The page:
She noted I used a stick, and asked how/why I acquired one. (I hate being asked to justify my walking stick, it's not for show! Do you think I enjoy the dirty/weird/pitying looks I get from people?) I quite plainly told her that my mobility had become much worse and, after trying my mum's old walking stick for a while, I bought my own as it helped with balance and took the strain off my hips.

Here we come to the title of this blog post. She said that Fibromyalgia "shouldn't be disabling" and that people with it are never bed-bound or wheelchair users. In any other situation I would've told her straight away, that she was wrong! But of course this was an appointment and I had to be a good patient and listen to the doctor. It was a wild generalisation for her to make! Fibromyalgia can range from quite mild to very severe! Of course it can be disabling! What is her definition of "disabled" then? It must be a very restrictive one. I think I just raised my eyebrows at her and looked at my stick.

I felt I was fighting a losing battle here, but I wanted to talk about the Hypermobility. I said that my GP had found out that I had it, after examining my knees (which dislocate when I kneel down, see the "My Weird Knee/Leg" post) and that I had subluxations and hypermobility in other joints. It hadn't been specifically diagnosed, and the GP hadn't wanted to follow it up; dismissing it as part of the Fibromyalgia. It was causing me a lot of pain in those joints though, and I asked about EDS. Straight away, she said there was no way it could be EDS. She didn't examine me or ask me any questions to see if I fit the diagnostic criteria for any of the types. She didn't even mention the different types. It was just a simple "No, it won't be that. You wouldn't want to have that". I insisted that I really would like my knee investigated, and the specialist told me that I would have to be referred to an Orthopaedic Surgeon. **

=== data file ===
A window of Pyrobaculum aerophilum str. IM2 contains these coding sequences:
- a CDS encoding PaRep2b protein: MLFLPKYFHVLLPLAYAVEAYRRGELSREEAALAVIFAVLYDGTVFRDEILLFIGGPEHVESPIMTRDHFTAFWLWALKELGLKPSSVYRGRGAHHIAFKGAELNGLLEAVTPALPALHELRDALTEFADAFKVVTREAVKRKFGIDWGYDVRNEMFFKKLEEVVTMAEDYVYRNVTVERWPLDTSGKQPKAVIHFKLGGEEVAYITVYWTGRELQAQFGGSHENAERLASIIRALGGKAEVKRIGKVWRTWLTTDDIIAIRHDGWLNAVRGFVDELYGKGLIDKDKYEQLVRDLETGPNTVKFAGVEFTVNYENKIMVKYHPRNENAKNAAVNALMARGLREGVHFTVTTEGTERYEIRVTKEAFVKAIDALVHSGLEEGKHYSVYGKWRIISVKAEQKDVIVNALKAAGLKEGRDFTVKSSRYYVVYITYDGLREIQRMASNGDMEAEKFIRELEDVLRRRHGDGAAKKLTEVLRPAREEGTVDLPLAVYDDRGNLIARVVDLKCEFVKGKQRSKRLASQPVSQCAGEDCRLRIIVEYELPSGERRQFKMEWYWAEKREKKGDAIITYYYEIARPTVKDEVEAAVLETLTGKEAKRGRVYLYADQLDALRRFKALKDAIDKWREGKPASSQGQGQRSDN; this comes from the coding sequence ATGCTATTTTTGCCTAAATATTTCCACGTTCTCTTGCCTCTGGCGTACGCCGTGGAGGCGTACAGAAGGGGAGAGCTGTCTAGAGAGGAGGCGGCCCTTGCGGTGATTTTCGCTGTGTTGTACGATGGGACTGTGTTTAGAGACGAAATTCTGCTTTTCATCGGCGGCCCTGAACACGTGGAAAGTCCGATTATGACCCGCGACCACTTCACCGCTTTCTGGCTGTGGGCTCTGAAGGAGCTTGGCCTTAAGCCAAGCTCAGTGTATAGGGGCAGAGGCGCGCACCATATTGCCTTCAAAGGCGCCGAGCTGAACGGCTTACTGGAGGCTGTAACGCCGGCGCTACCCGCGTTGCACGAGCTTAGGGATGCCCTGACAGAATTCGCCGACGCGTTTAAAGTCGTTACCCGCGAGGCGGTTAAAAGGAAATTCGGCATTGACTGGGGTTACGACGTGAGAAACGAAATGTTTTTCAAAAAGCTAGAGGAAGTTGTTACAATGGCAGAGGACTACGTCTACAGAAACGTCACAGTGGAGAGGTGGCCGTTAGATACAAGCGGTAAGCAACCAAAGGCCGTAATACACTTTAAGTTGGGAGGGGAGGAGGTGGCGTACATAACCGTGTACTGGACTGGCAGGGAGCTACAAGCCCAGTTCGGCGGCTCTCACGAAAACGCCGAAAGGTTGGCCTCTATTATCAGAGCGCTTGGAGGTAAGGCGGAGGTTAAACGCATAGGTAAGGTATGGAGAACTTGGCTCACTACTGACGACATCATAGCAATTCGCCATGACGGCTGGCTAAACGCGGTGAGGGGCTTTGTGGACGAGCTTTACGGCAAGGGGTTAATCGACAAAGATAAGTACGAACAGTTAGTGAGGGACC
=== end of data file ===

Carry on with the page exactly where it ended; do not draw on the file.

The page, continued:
We then talked through pain management options. This was the good bit, as she had a few suggestions (not all medication either!). I've now been prescribed Cymbalta (Duloxetine) and will be referred for physiotherapy and acupuncture. She also mentioned pacing (no one has ever properly taught me how to do that, they just tell me to do it) and CBT. I said I was already under the care of a Psychologist, and had received CBT before, so that option was covered. She did say that she wanted to see me again, to see how I was getting on with the new medication. I'm just waiting for a letter about my next appointment.

So, that was my appointment! I wanted to include an account of my psychology session here but I've had to reschedule that. (It was due to be the day after the pain clinic appointment, but I hadn't slept a wink and was far too ill to leave my bed, let alone the house). Next appointment will be my Work Programme one. Oh the joys...

* My diagnoses so far are Fibromyalgia, Vitamin D Deficiency, Overactive Bladder Syndrome, Anxiety and Depression.

** EDS is Ehlers-Danlos Syndrome. I don't want to self diagnose at all. I hope I don't come across as if I am. It is simply that I want the hypermobility and dislocations properly investigated. If after that, a specialist decides it is definitely not EDS then that is fair enough. Frankly, I wouldn't want to have it (it is a horrible condition, with not nearly enough awareness) but I do want answers. I don't believe this hypermobility is just another symptom of the fibro. I do want to get a second opinion from another GP, but I'm hesitant to because so far, no one has investigated properly and I'm not feeling too optimistic about the whole thing. I feel as if it would only be taken seriously if I had a big dislocation that I couldn't put back myself.